Now we also mention the possibility for the customers to see reports of security-related events happening on the servers, as a way to back up our claims. Mentor Wallace Green from Cap Gemini gave us that idea and showed us how it could work. Mentors then started to consider and accept our arguments. With those changes, it started making sense as a product that can sell itself, and that’s something we hadn’t considered necessary.”
Elle Sidell, Copywriter: Testomato
“We’ve heard from a lot of mentors that we need to strengthen, or possibly change, our unique value proposition and simplify the way we introduce users to Testomato. These discussions have led our team to change our target group from developers to e-commerce companies.
So we’ve simplified the wording on our website, and provided clearer descriptions about what we offer and how we can help.
We’ve also cut down the amount of emails that we send to different users (i.e. different emails to different roles within each account), and we’ve created a new Application Dashboard to encourage customers to use more features when configuring tests or setting up website monitoring.”
Jaromir Dvoracek, Co-Founder: Trendlucid
“We started with a name that was really similar to another company in the same space. So much so, that some mentors thought we actually were the other company.So we really needed to define our brand.
After a lot of trial and error, and especially the help of mentor Liva Judic, we stumbled on TrendLucid. And that was it! We’re TrendLucid now.
Part of the learning process was discovering that the name didn’t have to be that appealing for the Czech market, which we worried about too much before. The Czech market isn’t the end of our long term plans, and we needed a name that makes sense globally. We have very good feedback for the TrendLucid brand so far. Especially from English native speakers. So it’s working!”
Jan Muller, Co-Founder: BudgetBakers
“A common question was: ‘do you have automatic data input?’ That’s something that is now available in some markets, like the US.
The mentoring process convinced us that this needs to be a main focus in the near future. We have already added an automatic bank statement importing/parsing tool, which reads users’ bank statements and adds them to the budget. We are starting conversations with Czech banks so we can eventually access user data through public APIs. In 2 years, all the European banks will have to make those APIs available, so we need to be ahead of the curve.”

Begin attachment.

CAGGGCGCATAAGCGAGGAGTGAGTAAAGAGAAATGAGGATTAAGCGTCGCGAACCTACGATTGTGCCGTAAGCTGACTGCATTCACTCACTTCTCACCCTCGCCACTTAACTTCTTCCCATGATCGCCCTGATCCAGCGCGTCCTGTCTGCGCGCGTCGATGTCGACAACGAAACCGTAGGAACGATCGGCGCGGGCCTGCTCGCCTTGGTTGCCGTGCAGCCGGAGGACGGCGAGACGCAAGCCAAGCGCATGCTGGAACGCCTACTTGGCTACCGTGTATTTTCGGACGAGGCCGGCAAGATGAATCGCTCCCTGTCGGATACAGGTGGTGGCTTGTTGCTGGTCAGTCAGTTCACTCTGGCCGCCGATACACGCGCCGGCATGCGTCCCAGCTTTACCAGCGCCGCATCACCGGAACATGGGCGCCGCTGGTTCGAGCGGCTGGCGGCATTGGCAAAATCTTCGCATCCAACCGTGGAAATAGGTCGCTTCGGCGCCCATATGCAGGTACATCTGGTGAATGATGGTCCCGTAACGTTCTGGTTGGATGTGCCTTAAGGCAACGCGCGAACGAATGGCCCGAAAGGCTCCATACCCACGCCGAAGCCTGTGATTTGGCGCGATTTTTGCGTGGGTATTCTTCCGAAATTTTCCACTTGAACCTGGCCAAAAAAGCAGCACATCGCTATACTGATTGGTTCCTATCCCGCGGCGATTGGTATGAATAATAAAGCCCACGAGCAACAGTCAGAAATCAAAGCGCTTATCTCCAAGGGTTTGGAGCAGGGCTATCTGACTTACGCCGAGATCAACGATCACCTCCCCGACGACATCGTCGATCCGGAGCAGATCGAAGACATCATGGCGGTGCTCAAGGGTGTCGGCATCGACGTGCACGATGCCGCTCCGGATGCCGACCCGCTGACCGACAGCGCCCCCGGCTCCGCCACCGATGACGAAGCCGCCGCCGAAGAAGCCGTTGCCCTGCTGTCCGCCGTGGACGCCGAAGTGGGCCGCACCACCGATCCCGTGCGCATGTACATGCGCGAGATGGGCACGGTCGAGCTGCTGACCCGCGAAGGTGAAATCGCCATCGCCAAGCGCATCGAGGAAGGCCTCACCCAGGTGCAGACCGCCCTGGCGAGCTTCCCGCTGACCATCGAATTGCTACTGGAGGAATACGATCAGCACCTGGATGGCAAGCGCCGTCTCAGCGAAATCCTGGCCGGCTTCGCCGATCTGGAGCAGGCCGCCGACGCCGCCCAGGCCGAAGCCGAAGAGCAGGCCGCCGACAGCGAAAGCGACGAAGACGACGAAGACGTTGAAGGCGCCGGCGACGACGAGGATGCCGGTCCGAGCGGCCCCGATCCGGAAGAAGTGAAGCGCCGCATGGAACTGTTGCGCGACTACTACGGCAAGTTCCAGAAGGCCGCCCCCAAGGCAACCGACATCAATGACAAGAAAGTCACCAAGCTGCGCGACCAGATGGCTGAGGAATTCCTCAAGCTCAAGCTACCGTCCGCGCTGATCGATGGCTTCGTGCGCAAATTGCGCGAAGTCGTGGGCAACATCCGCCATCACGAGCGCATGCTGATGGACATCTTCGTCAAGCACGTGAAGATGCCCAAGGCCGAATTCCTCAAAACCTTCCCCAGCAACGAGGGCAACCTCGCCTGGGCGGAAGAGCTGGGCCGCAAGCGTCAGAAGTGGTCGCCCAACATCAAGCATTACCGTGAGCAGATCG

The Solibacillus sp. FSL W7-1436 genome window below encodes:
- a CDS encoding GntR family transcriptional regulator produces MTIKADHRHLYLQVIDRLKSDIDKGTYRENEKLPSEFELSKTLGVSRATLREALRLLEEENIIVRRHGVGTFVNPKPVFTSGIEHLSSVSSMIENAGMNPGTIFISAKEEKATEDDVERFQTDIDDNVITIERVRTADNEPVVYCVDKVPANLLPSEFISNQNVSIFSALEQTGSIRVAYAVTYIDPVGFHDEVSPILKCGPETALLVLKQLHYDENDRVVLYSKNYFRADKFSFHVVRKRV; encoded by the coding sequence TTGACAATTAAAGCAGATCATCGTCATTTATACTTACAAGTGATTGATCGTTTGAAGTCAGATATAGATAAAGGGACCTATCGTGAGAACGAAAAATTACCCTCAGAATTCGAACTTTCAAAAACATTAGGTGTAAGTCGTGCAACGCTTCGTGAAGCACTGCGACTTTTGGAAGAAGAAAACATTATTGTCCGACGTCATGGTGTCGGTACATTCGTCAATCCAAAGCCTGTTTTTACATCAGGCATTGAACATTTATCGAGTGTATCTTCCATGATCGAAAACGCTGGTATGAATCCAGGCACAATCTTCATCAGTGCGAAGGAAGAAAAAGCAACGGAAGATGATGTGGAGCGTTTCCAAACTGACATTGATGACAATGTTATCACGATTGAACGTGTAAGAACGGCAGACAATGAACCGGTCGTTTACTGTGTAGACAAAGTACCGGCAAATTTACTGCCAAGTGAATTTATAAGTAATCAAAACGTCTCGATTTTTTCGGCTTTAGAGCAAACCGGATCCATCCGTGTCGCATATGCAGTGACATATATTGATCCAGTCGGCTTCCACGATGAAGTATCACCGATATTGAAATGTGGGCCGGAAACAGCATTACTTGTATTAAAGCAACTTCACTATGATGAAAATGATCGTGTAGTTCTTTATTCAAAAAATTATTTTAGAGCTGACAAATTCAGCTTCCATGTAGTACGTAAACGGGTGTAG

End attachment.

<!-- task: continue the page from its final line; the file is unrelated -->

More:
What is the single best piece of advice you have received so far, and why? What did you do about it?
Ales Teska, Founder: TeskaLabs
“If I have to pick only one most valuable piece of advice, it has to be a ‘marketing crash course’ from Jan Habich. He explained how we should introduce our product in our materials. He actually completely reversed our point of view.
It is simple as this: 1) “What is it?” (simple statement), 2) “Is it for me?” 3) “Why should I trust you?”. Our new website follows this and works very well (on test subjects) and all our new marketing communication is built around this.
We now start talking about the pain/experience of our customers and only after that do we go into feature walkthroughs if needed.”
Máthé Zsolt-László, Co-Founder: Shoptsie
“The best advice we have received is that, at the start, we should focus more on customer acquisition to get the critical mass of customers with which we can test our assumptions, and not to bother with the pricing module. Rumen Iliev, Andrej Kiska, and Wallace Green especially advocated this approach.
After we do this, we can test multiple pricing models and choose the most suitable to our customers and also for our business. Also, when we have achieved the growth of our customer base, we can easily create planned marketplaces from which we also can make income.
One another good advice was that in time we should focus on other industries, like digital goods, lifestyle coaches. Advices given by Liva Judic and Daniel Hastik“
Ondra Cervinka, Co-Founder: Myia
“Concentrate on building the user base. If you have big user base, then the business model becomes obvious. We are looking for cases where the owner of Wi-Fi will suggest or require that people install and use Myia.
We plan to add affinity functions that will influence the users to keep using the app.”